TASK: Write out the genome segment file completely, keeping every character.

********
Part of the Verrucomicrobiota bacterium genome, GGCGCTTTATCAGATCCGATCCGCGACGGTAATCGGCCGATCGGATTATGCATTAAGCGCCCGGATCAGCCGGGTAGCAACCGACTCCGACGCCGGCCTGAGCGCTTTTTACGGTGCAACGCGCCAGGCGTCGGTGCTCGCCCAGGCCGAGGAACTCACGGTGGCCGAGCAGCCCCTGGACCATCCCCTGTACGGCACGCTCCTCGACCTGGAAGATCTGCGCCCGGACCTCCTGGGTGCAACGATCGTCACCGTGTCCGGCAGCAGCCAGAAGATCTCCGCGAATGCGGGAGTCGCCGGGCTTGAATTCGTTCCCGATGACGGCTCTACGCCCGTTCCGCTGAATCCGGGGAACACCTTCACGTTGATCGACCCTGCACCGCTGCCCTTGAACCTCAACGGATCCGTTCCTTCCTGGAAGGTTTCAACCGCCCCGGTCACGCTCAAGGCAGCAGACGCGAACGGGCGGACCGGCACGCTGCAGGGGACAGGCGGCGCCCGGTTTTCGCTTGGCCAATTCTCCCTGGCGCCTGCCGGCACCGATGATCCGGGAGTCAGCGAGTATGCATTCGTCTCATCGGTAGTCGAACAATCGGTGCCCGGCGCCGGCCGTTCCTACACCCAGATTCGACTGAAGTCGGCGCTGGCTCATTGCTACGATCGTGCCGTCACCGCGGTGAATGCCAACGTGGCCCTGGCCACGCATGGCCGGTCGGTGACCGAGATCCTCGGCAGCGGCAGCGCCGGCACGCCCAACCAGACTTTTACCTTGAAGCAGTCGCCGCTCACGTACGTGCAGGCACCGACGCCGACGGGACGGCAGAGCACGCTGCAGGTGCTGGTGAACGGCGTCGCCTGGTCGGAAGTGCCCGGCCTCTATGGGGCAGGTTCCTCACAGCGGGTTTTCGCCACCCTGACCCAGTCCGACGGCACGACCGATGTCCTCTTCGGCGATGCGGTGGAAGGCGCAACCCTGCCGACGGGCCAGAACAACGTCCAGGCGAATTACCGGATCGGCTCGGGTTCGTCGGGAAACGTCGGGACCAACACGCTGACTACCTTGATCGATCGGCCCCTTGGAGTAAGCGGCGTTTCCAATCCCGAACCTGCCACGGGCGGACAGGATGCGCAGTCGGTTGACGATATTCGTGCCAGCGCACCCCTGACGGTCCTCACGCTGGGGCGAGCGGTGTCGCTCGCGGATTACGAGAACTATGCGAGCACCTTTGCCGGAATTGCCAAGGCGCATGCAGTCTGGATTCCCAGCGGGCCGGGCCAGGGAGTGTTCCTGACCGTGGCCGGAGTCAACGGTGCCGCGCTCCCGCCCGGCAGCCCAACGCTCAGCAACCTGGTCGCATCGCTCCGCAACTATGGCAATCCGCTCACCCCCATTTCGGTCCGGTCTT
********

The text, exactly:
Part of the Verrucomicrobiota bacterium genome, GGCGCTTTATCAGATCCGATCCGCGACGGTAATCGGCCGATCGGATTATGCATTAAGCGCCCGGATCAGCCGGGTAGCAACCGACTCCGACGCCGGCCTGAGCGCTTTTTACGGTGCAACGCGCCAGGCGTCGGTGCTCGCCCAGGCCGAGGAACTCACGGTGGCCGAGCAGCCCCTGGACCATCCCCTGTACGGCACGCTCCTCGACCTGGAAGATCTGCGCCCGGACCTCCTGGGTGCAACGATCGTCACCGTGTCCGGCAGCAGCCAGAAGATCTCCGCGAATGCGGGAGTCGCCGGGCTTGAATTCGTTCCCGATGACGGCTCTACGCCCGTTCCGCTGAATCCGGGGAACACCTTCACGTTGATCGACCCTGCACCGCTGCCCTTGAACCTCAACGGATCCGTTCCTTCCTGGAAGGTTTCAACCGCCCCGGTCACGCTCAAGGCAGCAGACGCGAACGGGCGGACCGGCACGCTGCAGGGGACAGGCGGCGCCCGGTTTTCGCTTGGCCAATTCTCCCTGGCGCCTGCCGGCACCGATGATCCGGGAGTCAGCGAGTATGCATTCGTCTCATCGGTAGTCGAACAATCGGTGCCCGGCGCCGGCCGTTCCTACACCCAGATTCGACTGAAGTCGGCGCTGGCTCATTGCTACGATCGTGCCGTCACCGCGGTGAATGCCAACGTGGCCCTGGCCACGCATGGCCGGTCGGTGACCGAGATCCTCGGCAGCGGCAGCGCCGGCACGCCCAACCAGACTTTTACCTTGAAGCAGTCGCCGCTCACGTACGTGCAGGCACCGACGCCGACGGGACGGCAGAGCACGCTGCAGGTGCTGGTGAACGGCGTCGCCTGGTCGGAAGTGCCCGGCCTCTATGGGGCAGGTTCCTCACAGCGGGTTTTCGCCACCCTGACCCAGTCCGACGGCACGACCGATGTCCTCTTCGGCGATGCGGTGGAAGGCGCAACCCTGCCGACGGGCCAGAACAACGTCCAGGCGAATTACCGGATCGGCTCGGGTTCGTCGGGAAACGTCGGGACCAACACGCTGACTACCTTGATCGATCGGCCCCTTGGAGTAAGCGGCGTTTCCAATCCCGAACCTGCCACGGGCGGACAGGATGCGCAGTCGGTTGACGATATTCGTGCCAGCGCACCCCTGACGGTCCTCACGCTGGGGCGAGCGGTGTCGCTCGCGGATTACGAGAACTATGCGAGCACCTTTGCCGGAATTGCCAAGGCGCATGCAGTCTGGATTCCCAGCGGGCCGGGCCAGGGAGTGTTCCTGACCGTGGCCGGAGTCAACGGTGCCGCGCTCCCGCCCGGCAGCCCAACGCTCAGCAACCTGGTCGCATCGCTCCGCAACTATGGCAATCCGCTCACCCCCATTTCGGTCCGGTCTT